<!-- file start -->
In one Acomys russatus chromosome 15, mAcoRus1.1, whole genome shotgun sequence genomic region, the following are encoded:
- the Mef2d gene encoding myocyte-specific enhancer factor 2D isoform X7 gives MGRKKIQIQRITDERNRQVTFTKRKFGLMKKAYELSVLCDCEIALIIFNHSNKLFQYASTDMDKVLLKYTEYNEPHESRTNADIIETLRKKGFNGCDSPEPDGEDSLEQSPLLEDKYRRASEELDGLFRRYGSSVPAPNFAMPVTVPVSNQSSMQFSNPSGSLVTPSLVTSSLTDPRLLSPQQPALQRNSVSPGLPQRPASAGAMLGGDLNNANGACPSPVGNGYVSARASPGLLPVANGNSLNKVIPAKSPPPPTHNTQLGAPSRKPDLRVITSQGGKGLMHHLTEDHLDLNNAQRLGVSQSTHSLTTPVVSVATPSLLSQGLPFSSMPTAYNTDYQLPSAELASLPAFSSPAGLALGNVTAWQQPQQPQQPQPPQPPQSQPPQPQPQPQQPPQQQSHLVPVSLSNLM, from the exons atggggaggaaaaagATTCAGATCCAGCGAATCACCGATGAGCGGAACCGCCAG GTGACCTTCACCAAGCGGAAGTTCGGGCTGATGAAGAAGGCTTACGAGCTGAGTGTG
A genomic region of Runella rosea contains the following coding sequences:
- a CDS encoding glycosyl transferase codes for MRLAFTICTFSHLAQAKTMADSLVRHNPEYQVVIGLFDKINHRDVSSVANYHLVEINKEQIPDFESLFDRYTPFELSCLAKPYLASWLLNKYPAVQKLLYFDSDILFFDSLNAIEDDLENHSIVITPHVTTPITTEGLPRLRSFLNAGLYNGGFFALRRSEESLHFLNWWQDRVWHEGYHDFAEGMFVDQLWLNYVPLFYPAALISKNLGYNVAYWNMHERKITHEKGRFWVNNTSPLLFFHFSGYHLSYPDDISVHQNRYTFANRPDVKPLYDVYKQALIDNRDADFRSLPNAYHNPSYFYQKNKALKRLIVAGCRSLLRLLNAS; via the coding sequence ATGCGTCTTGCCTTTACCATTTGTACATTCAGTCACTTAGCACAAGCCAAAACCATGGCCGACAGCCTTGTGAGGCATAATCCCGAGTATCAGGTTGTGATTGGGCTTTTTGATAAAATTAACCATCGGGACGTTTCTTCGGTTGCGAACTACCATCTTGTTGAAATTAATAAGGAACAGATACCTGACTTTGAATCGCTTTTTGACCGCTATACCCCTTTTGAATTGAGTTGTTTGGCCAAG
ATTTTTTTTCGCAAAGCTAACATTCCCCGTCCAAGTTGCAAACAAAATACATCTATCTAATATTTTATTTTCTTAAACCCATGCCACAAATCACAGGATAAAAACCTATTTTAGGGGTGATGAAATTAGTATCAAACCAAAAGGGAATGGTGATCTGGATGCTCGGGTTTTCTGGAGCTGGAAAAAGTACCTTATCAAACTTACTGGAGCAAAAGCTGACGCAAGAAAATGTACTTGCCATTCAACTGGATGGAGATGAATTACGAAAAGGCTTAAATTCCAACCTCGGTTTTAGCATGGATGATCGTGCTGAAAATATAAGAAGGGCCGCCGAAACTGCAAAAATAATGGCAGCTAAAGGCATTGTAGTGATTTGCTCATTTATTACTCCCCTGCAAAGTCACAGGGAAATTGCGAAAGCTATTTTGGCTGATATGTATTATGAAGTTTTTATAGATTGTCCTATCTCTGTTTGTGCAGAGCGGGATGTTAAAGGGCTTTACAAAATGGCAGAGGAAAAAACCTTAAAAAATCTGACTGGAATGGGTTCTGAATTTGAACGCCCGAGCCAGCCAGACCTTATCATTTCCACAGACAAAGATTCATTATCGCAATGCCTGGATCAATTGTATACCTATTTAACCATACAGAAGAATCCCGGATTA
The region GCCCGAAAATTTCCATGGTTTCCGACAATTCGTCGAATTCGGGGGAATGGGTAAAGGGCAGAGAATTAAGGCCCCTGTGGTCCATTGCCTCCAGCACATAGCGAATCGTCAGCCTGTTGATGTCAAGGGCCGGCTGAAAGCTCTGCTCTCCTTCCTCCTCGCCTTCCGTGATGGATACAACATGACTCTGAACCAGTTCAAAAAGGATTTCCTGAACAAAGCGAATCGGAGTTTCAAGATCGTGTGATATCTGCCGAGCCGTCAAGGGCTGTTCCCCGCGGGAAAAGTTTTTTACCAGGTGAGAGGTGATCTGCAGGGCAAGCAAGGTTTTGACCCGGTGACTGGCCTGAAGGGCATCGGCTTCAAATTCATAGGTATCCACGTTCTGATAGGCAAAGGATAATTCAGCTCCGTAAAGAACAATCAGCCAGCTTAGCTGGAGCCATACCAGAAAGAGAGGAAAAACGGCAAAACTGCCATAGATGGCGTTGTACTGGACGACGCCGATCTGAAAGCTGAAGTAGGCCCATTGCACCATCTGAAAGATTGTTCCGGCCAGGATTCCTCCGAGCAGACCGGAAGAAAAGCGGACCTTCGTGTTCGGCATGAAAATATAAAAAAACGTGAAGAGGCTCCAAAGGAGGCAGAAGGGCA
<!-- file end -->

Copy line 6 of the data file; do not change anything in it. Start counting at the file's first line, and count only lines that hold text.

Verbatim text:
The region GCCCGAAAATTTCCATGGTTTCCGACAATTCGTCGAATTCGGGGGAATGGGTAAAGGGCAGAGAATTAAGGCCCCTGTGGTCCATTGCCTCCAGCACATAGCGAATCGTCAGCCTGTTGATGTCAAGGGCCGGCTGAAAGCTCTGCTCTCCTTCCTCCTCGCCTTCCGTGATGGATACAACATGACTCTGAACCAGTTCAAAAAGGATTTCCTGAACAAAGCGAATCGGAGTTTCAAGATCGTGTGATATCTGCCGAGCCGTCAAGGGCTGTTCCCCGCGGGAAAAGTTTTTTACCAGGTGAGAGGTGATCTGCAGGGCAAGCAAGGTTTTGACCCGGTGACTGGCCTGAAGGGCATCGGCTTCAAATTCATAGGTATCCACGTTCTGATAGGCAAAGGATAATTCAGCTCCGTAAAGAACAATCAGCCAGCTTAGCTGGAGCCATACCAGAAAGAGAGGAAAAACGGCAAAACTGCCATAGATGGCGTTGTACTGGACGACGCCGATCTGAAAGCTGAAGTAGGCCCATTGCACCATCTGAAAGATTGTTCCGGCCAGGATTCCTCCGAGCAGACCGGAAGAAAAGCGGACCTTCGTGTTCGGCATGAAAATATAAAAAAACGTGAAGAGGCTCCAAAGGAGGCAGAAGGGCA